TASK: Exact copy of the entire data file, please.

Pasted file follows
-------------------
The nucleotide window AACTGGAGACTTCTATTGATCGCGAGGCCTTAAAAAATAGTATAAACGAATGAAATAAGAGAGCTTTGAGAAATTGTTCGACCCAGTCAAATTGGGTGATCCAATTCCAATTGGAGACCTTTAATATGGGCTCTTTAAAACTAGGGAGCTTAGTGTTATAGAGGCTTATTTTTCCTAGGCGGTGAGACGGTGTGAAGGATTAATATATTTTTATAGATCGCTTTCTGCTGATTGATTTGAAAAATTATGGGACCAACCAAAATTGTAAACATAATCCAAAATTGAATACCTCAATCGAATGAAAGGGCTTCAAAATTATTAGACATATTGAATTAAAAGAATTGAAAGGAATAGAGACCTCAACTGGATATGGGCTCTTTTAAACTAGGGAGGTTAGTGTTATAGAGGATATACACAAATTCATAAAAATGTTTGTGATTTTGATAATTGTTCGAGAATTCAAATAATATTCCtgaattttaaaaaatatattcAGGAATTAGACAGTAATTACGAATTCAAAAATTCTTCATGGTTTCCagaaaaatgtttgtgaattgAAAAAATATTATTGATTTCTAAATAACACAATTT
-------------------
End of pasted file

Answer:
The nucleotide window AACTGGAGACTTCTATTGATCGCGAGGCCTTAAAAAATAGTATAAACGAATGAAATAAGAGAGCTTTGAGAAATTGTTCGACCCAGTCAAATTGGGTGATCCAATTCCAATTGGAGACCTTTAATATGGGCTCTTTAAAACTAGGGAGCTTAGTGTTATAGAGGCTTATTTTTCCTAGGCGGTGAGACGGTGTGAAGGATTAATATATTTTTATAGATCGCTTTCTGCTGATTGATTTGAAAAATTATGGGACCAACCAAAATTGTAAACATAATCCAAAATTGAATACCTCAATCGAATGAAAGGGCTTCAAAATTATTAGACATATTGAATTAAAAGAATTGAAAGGAATAGAGACCTCAACTGGATATGGGCTCTTTTAAACTAGGGAGGTTAGTGTTATAGAGGATATACACAAATTCATAAAAATGTTTGTGATTTTGATAATTGTTCGAGAATTCAAATAATATTCCtgaattttaaaaaatatattcAGGAATTAGACAGTAATTACGAATTCAAAAATTCTTCATGGTTTCCagaaaaatgtttgtgaattgAAAAAATATTATTGATTTCTAAATAACACAATTT